• A shallow copy creates a reference to the original variable, meaning any change made to the shallow copy also affects the original copy.
This interview question was asked at Microsoft. "Explain stack and heap memory allocation."

Data Science with Python

These are interview questions that specifically test your ability to use Python to solve data science problems.

15. What is the difference between indexing and slicing in NumPy?

  • Indexing accesses elements at a certain index in a NumPy array.
  • Slicing involves accessing a subset of the array within a range.

Example of indexing:

import numpy as np arr = np.array([[1, 2, 3, 4, 5], [6, 7, 8, 9, 10]]) print('3rd element on 1st row: ', arr[0, 2]) # Output: 3rd element on 1st row: 3

Example of slicing:

import numpy as np matrix = np.arange(1, 17).reshape(4, 4) print(matrix[2:4, 2:4]) # [start_row:end_row, start_column:end_column] # Output: [[11, 12], [15, 16]]
This interview question was asked at Apple. "Implement batch normalization using NumPy."

16. What is the difference between .iloc and .loc?

  • .loc is used for label indexing.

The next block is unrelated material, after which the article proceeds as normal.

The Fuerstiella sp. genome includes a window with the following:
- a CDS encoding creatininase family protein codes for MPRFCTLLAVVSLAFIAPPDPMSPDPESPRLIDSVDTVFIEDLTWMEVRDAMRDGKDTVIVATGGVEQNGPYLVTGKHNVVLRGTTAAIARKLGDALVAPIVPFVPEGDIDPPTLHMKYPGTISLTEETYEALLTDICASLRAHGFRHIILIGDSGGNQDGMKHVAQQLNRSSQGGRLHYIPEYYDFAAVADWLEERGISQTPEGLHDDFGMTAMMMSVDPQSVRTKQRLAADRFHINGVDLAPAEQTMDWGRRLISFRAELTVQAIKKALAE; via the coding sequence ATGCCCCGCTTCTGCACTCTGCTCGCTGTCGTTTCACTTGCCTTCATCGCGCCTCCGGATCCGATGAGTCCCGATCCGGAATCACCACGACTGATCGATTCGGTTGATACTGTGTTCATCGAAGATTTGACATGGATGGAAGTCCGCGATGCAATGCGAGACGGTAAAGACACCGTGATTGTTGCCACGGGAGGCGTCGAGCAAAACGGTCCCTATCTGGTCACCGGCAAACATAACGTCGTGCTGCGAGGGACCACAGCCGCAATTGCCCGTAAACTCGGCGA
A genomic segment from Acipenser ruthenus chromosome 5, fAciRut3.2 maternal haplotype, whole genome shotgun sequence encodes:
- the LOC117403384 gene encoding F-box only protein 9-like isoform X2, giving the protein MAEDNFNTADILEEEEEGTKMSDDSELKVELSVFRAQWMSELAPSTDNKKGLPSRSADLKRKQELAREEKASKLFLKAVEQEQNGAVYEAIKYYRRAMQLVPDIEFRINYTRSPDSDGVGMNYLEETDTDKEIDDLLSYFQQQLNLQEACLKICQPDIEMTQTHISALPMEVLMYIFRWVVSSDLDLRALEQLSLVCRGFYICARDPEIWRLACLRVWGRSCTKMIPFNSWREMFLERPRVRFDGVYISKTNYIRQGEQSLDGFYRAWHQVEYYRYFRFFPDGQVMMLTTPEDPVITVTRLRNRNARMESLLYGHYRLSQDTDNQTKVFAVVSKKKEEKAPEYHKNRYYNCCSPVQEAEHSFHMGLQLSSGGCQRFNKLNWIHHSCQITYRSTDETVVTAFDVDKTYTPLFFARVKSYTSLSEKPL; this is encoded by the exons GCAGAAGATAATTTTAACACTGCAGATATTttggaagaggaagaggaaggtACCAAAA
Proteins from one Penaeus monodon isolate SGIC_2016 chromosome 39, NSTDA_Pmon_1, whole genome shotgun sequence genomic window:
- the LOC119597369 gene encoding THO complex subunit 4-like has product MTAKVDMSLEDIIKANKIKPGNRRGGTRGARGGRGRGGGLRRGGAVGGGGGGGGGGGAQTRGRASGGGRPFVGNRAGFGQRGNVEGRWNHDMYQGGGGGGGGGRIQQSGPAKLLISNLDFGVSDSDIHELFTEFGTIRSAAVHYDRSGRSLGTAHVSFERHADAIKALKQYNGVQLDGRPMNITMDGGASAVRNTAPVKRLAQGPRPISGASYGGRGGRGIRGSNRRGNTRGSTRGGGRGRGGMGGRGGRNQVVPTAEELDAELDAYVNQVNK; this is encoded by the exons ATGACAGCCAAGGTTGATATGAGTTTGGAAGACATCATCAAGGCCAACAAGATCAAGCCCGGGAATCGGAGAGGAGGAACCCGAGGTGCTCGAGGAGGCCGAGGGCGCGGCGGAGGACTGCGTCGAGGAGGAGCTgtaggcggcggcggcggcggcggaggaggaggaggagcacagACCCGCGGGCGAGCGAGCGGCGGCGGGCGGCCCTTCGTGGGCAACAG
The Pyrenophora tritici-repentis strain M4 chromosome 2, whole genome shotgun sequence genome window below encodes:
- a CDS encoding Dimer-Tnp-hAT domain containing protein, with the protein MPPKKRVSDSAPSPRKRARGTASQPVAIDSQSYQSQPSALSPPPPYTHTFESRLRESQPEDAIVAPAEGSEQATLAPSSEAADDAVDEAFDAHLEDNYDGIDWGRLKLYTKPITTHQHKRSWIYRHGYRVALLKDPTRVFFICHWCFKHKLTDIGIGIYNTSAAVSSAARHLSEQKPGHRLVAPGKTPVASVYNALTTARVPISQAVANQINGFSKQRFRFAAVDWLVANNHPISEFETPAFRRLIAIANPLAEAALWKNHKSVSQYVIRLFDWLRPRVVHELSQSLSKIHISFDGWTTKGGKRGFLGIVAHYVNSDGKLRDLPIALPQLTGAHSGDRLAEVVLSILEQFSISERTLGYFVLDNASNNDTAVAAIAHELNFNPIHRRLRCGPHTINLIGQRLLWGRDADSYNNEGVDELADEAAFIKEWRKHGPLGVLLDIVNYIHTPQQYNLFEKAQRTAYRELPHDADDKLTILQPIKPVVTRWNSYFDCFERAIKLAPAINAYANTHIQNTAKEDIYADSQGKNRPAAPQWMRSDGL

• .iloc is used for integer indexing.

17. What is the difference between merge, join, and concatenate?

  • merge is used for merging data frames based on a certain column using the intersection of all elements.
  • join is used for joining data frames based on a unique index. A left join uses exclusive IDs from the left table, meaning that there will be NaNs for values that don’t exist on the right table.
  • concatenate joins Pandas objects along a particular axis, for example by rows or columns.

18. Explain list comprehension and dict comprehension.

List comprehension provides a simple interface for creating new lists from an iterable.

fruits = ["boy", "bowtie", "cow", "goat", "boat"] newlist = [x for x in fruits if "b" in x] print(newlist) # Output: ['boy', 'bowtie', 'boat']

Dictionary comprehension provides a simple interface for creating new dictionaries from an iterable.

dict1 = {'a': 1, 'b': 2, 'c': 3, 'd': 4, 'e': 5} triple_dict1 = {k: v * 3 for k, v in dict1.items() if v > 2} print(triple_dict1) # Output: {'c': 9, 'd': 12, 'e': 15}

19. What is Regex? Can you use Regex to validate an email address?

Regular Expression (RegEx) contains special and ordinary characters for matching operations in Python. 

The re.match function can be used for this exercise.